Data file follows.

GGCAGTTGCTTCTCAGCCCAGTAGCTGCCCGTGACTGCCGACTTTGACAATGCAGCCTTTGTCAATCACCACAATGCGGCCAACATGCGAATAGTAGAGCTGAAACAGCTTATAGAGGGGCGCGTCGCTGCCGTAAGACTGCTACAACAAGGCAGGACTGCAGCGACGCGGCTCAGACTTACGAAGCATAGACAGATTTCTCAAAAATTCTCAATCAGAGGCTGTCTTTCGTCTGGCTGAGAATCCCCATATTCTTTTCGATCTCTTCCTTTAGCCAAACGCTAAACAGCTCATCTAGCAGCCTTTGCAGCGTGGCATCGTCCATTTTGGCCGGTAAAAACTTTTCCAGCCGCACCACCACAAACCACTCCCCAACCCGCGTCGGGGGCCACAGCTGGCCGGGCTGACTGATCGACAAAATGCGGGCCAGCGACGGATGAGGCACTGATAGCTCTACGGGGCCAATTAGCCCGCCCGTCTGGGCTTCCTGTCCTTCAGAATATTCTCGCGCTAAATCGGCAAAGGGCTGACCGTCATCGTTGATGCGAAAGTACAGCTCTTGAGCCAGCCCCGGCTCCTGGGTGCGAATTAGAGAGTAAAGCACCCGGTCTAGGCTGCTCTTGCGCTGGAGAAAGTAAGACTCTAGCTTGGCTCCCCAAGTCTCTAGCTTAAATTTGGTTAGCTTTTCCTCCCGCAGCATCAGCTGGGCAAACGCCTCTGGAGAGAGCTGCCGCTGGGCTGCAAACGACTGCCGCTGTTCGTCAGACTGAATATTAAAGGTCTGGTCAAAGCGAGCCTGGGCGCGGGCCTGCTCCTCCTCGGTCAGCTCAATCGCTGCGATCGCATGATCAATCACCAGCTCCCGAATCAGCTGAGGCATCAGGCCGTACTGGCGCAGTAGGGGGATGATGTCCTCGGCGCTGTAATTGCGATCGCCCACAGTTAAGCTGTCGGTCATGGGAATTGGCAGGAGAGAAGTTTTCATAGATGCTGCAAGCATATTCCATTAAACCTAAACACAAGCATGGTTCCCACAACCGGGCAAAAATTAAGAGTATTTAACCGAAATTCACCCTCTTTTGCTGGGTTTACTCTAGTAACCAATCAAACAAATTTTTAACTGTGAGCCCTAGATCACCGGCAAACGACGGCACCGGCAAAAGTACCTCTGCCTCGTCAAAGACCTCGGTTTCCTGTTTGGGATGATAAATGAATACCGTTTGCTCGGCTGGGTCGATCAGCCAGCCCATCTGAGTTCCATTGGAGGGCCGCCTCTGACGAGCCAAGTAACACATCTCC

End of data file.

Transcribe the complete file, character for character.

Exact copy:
GGCAGTTGCTTCTCAGCCCAGTAGCTGCCCGTGACTGCCGACTTTGACAATGCAGCCTTTGTCAATCACCACAATGCGGCCAACATGCGAATAGTAGAGCTGAAACAGCTTATAGAGGGGCGCGTCGCTGCCGTAAGACTGCTACAACAAGGCAGGACTGCAGCGACGCGGCTCAGACTTACGAAGCATAGACAGATTTCTCAAAAATTCTCAATCAGAGGCTGTCTTTCGTCTGGCTGAGAATCCCCATATTCTTTTCGATCTCTTCCTTTAGCCAAACGCTAAACAGCTCATCTAGCAGCCTTTGCAGCGTGGCATCGTCCATTTTGGCCGGTAAAAACTTTTCCAGCCGCACCACCACAAACCACTCCCCAACCCGCGTCGGGGGCCACAGCTGGCCGGGCTGACTGATCGACAAAATGCGGGCCAGCGACGGATGAGGCACTGATAGCTCTACGGGGCCAATTAGCCCGCCCGTCTGGGCTTCCTGTCCTTCAGAATATTCTCGCGCTAAATCGGCAAAGGGCTGACCGTCATCGTTGATGCGAAAGTACAGCTCTTGAGCCAGCCCCGGCTCCTGGGTGCGAATTAGAGAGTAAAGCACCCGGTCTAGGCTGCTCTTGCGCTGGAGAAAGTAAGACTCTAGCTTGGCTCCCCAAGTCTCTAGCTTAAATTTGGTTAGCTTTTCCTCCCGCAGCATCAGCTGGGCAAACGCCTCTGGAGAGAGCTGCCGCTGGGCTGCAAACGACTGCCGCTGTTCGTCAGACTGAATATTAAAGGTCTGGTCAAAGCGAGCCTGGGCGCGGGCCTGCTCCTCCTCGGTCAGCTCAATCGCTGCGATCGCATGATCAATCACCAGCTCCCGAATCAGCTGAGGCATCAGGCCGTACTGGCGCAGTAGGGGGATGATGTCCTCGGCGCTGTAATTGCGATCGCCCACAGTTAAGCTGTCGGTCATGGGAATTGGCAGGAGAGAAGTTTTCATAGATGCTGCAAGCATATTCCATTAAACCTAAACACAAGCATGGTTCCCACAACCGGGCAAAAATTAAGAGTATTTAACCGAAATTCACCCTCTTTTGCTGGGTTTACTCTAGTAACCAATCAAACAAATTTTTAACTGTGAGCCCTAGATCACCGGCAAACGACGGCACCGGCAAAAGTACCTCTGCCTCGTCAAAGACCTCGGTTTCCTGTTTGGGATGATAAATGAATACCGTTTGCTCGGCTGGGTCGATCAGCCAGCCCATCTGAGTTCCATTGGAGGGCCGCCTCTGACGAGCCAAGTAACACATCTCC